The magazine release button or lever is located on the lower portion of the pistol grip and is intended to be manipulated by the non-firing hand. The paddle-like button lays flush with the pistol grip in order to help prevent accidental release of the magazine during soldier's maneuvers and day to day activities.

When the gun is de-cocked (the magazine must be removed or at least lowered enough to prevent feeding a round in the chamber in order to prevent the weapon from firing), the ejector port closes, preventing entry of dust and dirt. Though the Uzi's stamped-metal receiver is equipped with pressed reinforcement slots to accept accumulated dirt and sand, the weapon can still jam with heavy accumulations of sand in desert combat conditions when not cleaned regularly.[9] The magazine must be removed prior to de-cocking the weapon or else the bolt will feed a round when being let forward and then leave the firing pin resting on an unfired primer, which can then fire if the weapon is knocked or dropped. The de-cocking procedure is to remove the magazine, check the chamber (which should be empty) and then pull the trigger which will release the bolt to fall on the empty chamber. The magazine may then be re-inserted. To ready the weapon for firing again, the bolt handle must be retracted to the rear. Use of the selector switch is irrelevant to this process, except that it will prevent the bolt from moving when it is in the "safe" position.


An Uzi armed Israeli on guard duty in the Negev. Note wooden buttstock.

There are different stocks available for the Uzi proper. There is a wooden stock with a metal buttplate that comes in three similar variations that was used by the IDF. The first version had a flat butt and straight comb and had hollows for a cleaning rod and gun oil bottle. The second had a angled butt and a straight comb and no hollows. The third had an angled butt and curved comb and no hollows; a polymer version is currently available from IMI. The wooden stocks originally had a quick-release base but the ones sold in the United States have a permanent base to be compliant with US gun laws.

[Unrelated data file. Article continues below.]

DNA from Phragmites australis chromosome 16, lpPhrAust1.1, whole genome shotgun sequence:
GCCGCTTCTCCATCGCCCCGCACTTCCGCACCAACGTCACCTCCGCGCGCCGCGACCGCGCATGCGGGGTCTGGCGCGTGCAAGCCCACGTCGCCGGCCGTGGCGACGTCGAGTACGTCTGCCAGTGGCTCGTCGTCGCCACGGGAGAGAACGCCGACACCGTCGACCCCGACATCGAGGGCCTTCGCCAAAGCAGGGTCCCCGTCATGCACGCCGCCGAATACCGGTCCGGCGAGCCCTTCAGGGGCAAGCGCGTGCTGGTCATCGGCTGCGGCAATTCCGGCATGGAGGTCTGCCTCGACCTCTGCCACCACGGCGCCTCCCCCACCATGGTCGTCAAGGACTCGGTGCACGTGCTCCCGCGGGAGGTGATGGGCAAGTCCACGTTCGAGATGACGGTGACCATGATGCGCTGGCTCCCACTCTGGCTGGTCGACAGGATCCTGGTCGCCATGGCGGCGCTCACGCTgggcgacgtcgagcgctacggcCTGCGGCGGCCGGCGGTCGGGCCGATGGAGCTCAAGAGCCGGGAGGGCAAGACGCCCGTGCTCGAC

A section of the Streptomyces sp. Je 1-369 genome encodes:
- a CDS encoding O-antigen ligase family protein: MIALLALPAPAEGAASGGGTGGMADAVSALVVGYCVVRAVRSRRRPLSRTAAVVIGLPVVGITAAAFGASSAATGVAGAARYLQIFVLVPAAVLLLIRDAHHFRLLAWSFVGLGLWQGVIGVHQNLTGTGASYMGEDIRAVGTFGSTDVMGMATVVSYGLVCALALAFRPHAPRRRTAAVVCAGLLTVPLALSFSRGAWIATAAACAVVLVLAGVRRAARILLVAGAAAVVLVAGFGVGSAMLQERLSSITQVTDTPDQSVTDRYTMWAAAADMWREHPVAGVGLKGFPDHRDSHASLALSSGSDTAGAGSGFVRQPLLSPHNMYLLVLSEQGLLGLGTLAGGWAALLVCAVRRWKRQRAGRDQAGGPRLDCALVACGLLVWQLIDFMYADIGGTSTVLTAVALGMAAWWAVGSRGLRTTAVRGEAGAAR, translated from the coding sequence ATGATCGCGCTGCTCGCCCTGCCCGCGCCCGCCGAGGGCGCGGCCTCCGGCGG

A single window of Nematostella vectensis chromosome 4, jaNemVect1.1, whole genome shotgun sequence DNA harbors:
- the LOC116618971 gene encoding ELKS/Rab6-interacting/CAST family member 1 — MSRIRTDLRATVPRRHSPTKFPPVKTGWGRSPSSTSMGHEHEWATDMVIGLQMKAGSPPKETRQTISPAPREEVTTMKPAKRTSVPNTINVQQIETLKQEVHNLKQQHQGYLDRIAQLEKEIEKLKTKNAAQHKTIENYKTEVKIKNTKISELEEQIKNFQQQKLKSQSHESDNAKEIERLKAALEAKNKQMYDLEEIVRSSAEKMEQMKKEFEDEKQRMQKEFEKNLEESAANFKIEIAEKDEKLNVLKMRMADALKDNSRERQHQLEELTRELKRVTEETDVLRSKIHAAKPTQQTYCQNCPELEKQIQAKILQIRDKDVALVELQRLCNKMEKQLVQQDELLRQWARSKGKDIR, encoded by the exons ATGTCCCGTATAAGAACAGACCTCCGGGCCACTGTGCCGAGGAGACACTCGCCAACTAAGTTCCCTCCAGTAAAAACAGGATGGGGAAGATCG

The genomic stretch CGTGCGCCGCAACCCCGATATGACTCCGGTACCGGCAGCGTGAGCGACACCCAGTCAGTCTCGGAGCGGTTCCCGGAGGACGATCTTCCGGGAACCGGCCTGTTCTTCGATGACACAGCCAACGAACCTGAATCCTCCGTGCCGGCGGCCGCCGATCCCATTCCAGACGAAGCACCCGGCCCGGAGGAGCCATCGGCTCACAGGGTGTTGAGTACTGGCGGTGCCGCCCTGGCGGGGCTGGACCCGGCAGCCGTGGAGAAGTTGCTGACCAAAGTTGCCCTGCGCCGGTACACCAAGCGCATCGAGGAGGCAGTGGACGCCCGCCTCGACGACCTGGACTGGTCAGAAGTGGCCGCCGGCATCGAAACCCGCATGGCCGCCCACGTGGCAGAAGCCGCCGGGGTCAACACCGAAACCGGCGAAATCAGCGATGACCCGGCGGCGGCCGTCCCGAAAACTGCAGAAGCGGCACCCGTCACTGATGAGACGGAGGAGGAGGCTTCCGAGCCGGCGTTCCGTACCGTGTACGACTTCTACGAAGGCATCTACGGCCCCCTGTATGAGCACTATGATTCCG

Choate made an aftermarket polymer stock with a rubber buttpad that had a flat butt, a straight comb, and a permanent base.

In 1967 IMI developed a downward-folding twin-strut metal stock with two swiveling sections that tucks under the receiver at the rear of the weapon. The Mini Uzi has a forward-folding single-strut metal stock that is actually an inch longer than the Uzi's; its buttplate can be used as a foregrip when stowed. The Micro Uzi has a similar model.


The original magazines for the 9mm Uzi were 25-round. Experimental 40- and 50-round extended magazines were tried but was found unreliable. A 32-round extended magazine was then tried and was later accepted as standard. The Mini Uzi and Micro-Uzi use a shorter 20-round magazine. Available extended magazines include 40-, and 50-round magazines. Other high-capacity aftermarket magazines exist such as the Vector Arms 70-round and Beta Company (Beta C-Mag) 100-round drums.

The .45 ACP UZI used a 16- or 22-round magazine, while the .45 ACP Micro-UZI and Mini-UZI used a 12-round magazine. A conversion kit by Vector Arms allowed the Uzi to use the same 30-round magazines as the M3 "Grease Gun".[10]

Caliber Conversions

The Uzi was available with caliber conversion kits in .22 LR or .41 AE. The operator just has to change the barrel, bolt and magazine. The .22 LR had 20-round magazines; the original IMI kit used a barrel insert while the aftermarket Action Arms kit used a full replacement barrel. The .41 AE also had a 20-round magazine; since it has the same bolt face as the 9x19mm Parabellum, only the barrel and magazine needed to be changed.[10]

Aftermarket caliber conversions also exist in .40 S&W and 10 mm auto. Since these calibers have a similar bolt-face as the 9x19mm Parabellum round, the bolt does not need to be changed.[10] The .40 S&W kit could be used with the regular 9mm UZI but the 10 mm Auto kit needed to use the .45 ACP UZI due to its larger size and power.